The Alps, Europe’s tallest mountain range, stretches across the border of north-western Italy to form the Aosta Valley. Three of the four tallest peaks in Europe cast their imposing shadows on this alpine basin: Mont Blanc, the Matterhorn and Monte Rosa. Formed of one central valley with the Dora Baltea River running through it, it also consists of 13 smaller valleys carved out of the mountain slopes by glaciers and torrents.
Italian and French are the official languages spoken here. It has only been a part of Italy since the late 19th century, and the influence of its French heritage can be seen in the area’s people, architecture and cuisine. It is also the smallest and least populated region in the whole of Italy, meaning a trip to Aosta Valley is a fantastic way to experience a raw, natural and relatively empty version of Italy. Almost an entire third of the region is made up of protected areas, including the national parks of Gran Paradiso and Mont Avic.
Very cold in winter (except in the Dora Baltea Valley), and mild in summer, Aosta Valley is an ideal destination for the outdoor adventurer. With hosts of beautiful holiday towns and scenic ski resorts, a trip to the region is best enjoyed while strapped into a pair of hiking boots or skis. But there is a lot more to explore than crannies and inclines. With a rich cultural heritage – from Bronze Age to Roman, ‘The crossroads of Europe’ has served as a throughway since the times of antiquity, as can be seen by turreted castles which used to guard this alpine passageway through the mountains. Today served by the Mont Blanc Tunnel connecting Italy with Chamonix in France, this title is just as deserving now as it was then.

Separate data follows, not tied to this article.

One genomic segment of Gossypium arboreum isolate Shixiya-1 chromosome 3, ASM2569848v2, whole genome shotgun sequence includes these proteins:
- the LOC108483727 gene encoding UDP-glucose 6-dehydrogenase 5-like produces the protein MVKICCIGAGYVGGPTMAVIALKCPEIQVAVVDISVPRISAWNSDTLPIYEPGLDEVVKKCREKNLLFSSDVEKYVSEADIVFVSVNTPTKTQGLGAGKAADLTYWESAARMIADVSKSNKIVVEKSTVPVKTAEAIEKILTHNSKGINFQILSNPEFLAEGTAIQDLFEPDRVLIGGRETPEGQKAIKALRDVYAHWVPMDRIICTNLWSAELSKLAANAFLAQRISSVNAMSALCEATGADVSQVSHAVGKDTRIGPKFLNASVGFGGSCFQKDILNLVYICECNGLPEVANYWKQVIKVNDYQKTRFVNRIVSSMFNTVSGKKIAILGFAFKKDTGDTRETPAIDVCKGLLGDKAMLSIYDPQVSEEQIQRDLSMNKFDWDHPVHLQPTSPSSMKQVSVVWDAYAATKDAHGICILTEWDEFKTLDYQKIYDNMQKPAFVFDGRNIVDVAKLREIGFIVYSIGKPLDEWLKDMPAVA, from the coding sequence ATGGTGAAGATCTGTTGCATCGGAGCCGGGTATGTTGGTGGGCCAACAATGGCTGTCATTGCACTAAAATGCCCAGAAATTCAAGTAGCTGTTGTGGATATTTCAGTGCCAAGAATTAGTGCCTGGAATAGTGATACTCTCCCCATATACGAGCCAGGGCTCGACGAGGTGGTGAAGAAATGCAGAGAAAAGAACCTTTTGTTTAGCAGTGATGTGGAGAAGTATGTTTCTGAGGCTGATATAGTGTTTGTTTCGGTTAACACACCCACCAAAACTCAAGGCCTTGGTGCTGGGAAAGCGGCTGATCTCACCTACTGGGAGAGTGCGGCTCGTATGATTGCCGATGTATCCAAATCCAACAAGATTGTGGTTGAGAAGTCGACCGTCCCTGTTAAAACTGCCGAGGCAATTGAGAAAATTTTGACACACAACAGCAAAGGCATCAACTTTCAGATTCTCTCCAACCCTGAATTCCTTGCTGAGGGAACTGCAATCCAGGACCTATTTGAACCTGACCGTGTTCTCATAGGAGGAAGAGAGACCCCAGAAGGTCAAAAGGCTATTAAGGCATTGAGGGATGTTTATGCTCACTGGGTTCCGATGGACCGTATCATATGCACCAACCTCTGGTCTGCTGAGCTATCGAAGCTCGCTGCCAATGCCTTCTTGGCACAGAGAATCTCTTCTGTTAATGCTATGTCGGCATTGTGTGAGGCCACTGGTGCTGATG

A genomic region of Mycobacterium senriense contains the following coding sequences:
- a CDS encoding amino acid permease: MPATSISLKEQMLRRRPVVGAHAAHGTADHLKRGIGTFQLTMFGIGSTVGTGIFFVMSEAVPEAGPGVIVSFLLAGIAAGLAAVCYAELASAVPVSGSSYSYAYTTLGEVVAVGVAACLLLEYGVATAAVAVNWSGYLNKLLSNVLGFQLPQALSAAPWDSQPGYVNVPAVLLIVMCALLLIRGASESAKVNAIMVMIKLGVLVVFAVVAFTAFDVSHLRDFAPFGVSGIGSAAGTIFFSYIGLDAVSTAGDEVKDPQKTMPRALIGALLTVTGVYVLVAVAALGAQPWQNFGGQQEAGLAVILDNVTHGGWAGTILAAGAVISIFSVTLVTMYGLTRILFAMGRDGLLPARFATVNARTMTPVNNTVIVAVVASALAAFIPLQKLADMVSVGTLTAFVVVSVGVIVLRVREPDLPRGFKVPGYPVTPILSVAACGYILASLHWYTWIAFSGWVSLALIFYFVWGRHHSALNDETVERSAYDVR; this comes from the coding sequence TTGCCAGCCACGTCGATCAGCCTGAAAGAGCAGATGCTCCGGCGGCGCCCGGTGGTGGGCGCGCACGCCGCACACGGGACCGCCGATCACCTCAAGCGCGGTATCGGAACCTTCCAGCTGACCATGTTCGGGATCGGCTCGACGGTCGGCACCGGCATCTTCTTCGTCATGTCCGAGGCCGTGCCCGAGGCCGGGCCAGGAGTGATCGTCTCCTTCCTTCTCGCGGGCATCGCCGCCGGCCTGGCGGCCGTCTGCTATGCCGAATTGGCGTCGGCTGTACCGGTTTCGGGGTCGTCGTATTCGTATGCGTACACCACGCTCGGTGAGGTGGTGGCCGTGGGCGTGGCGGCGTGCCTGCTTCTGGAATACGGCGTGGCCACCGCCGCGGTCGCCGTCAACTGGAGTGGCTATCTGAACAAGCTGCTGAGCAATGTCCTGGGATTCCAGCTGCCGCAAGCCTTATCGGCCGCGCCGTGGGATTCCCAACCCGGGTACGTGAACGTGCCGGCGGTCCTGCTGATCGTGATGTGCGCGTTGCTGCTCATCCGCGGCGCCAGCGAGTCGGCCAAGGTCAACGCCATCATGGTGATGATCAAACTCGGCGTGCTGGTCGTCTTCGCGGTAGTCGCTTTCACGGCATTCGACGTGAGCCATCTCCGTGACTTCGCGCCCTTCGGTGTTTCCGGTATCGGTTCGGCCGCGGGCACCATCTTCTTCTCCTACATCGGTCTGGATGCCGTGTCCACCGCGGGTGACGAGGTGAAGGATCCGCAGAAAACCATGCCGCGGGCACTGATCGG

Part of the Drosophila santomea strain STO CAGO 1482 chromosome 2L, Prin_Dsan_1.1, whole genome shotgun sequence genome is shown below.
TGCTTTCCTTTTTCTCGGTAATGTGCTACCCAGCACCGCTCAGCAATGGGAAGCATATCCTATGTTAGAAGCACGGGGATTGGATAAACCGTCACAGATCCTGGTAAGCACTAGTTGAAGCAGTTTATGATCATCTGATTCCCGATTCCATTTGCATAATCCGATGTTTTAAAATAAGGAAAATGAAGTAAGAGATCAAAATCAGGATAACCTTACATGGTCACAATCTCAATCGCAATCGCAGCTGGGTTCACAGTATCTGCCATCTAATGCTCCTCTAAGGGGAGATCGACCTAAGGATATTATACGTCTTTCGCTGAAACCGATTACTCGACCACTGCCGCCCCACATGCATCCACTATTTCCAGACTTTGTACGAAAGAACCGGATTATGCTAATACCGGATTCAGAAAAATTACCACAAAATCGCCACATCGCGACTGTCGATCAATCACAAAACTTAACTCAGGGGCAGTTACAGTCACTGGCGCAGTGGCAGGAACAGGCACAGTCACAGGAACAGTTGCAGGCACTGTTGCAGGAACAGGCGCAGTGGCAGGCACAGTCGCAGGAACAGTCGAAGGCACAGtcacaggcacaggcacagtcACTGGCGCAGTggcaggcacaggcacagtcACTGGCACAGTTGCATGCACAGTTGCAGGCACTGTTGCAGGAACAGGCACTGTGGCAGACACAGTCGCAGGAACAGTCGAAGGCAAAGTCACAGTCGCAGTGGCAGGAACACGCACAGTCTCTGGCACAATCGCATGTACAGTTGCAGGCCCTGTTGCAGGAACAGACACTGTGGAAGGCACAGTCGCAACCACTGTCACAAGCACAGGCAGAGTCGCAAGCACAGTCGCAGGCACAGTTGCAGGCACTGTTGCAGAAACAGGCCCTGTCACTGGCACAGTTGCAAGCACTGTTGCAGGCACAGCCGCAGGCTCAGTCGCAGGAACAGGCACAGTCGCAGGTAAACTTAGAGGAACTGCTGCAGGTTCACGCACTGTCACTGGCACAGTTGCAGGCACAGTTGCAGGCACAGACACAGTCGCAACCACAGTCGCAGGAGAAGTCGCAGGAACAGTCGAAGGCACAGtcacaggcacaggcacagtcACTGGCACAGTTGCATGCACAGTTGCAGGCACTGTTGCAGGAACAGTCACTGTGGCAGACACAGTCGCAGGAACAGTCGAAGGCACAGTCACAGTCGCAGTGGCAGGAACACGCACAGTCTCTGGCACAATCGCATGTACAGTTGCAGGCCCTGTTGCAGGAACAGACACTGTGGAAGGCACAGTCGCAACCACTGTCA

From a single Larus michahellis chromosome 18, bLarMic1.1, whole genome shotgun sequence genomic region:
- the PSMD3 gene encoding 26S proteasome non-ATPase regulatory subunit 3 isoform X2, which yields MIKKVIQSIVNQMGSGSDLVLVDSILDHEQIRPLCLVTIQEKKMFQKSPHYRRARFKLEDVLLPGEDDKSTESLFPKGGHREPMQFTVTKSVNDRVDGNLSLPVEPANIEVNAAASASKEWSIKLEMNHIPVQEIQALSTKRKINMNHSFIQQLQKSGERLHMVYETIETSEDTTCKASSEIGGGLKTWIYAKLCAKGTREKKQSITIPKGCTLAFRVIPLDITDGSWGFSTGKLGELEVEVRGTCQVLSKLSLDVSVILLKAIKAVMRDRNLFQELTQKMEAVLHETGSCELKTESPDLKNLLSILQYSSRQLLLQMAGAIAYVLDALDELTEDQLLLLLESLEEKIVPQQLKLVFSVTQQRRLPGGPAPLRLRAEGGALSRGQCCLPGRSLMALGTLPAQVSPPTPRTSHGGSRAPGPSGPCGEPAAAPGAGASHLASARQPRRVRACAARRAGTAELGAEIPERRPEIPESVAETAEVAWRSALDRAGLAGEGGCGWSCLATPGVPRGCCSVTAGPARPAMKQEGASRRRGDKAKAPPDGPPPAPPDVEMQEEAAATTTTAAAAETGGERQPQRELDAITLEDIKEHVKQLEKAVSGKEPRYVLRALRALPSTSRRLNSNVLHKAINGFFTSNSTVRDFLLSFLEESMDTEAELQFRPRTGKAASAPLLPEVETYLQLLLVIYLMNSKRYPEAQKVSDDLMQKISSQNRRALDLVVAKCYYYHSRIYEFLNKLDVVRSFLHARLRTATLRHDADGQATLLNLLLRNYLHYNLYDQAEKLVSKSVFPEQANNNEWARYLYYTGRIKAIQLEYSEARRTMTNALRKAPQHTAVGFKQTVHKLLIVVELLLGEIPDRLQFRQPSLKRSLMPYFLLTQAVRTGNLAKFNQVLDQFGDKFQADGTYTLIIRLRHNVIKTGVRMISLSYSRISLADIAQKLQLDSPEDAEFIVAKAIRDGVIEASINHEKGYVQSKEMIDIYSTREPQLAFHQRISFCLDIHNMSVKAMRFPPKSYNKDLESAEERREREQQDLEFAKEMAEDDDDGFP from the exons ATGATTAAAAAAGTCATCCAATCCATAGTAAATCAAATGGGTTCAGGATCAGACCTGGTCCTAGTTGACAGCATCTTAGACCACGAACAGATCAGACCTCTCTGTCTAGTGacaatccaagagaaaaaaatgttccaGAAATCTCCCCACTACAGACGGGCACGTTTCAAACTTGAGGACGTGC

Holiday in Aosta Valley
The main cities in the Aosta Valley region are Aosta, the capital, Saint-Vincent, Châtillon and Sarre. In the cities you can see ancient ruins such as Roman theatres and medieval city walls; and experience the simple, robust cuisine of the region with a glass of world-class wine grown here. The food is hearty, so expect lots of potatoes, polenta, cheeses and meat. One of the local delicacies that need to be tried is Carbonnade – salt-cured beef cooked with onions, red wine and polenta.
Littered with smaller communes, ski resorts and holiday towns; Aosta Valley is a stunningly beautiful area to retreat to and scout, reconnoitre and investigate your crisp, alpine surroundings.
Renting holiday accommodation in Aosta Valley
Being a region of snow-topped chalets, balconies overlooking the rugged mountainscape and city centre apartments that are comfortable and modern; a stay in the Aosta Valley region is certainly a whole new experience from within a holiday rental. Get your own little piece of authentic Italy and live like the locals do. After a day of skiing or trekking along mountain ravines, return home and make a hearty, warming platter for you and the family to enjoy; while overlooking the piazza from your balcony with a glass of DOC labelled Petite Rouge grown right here.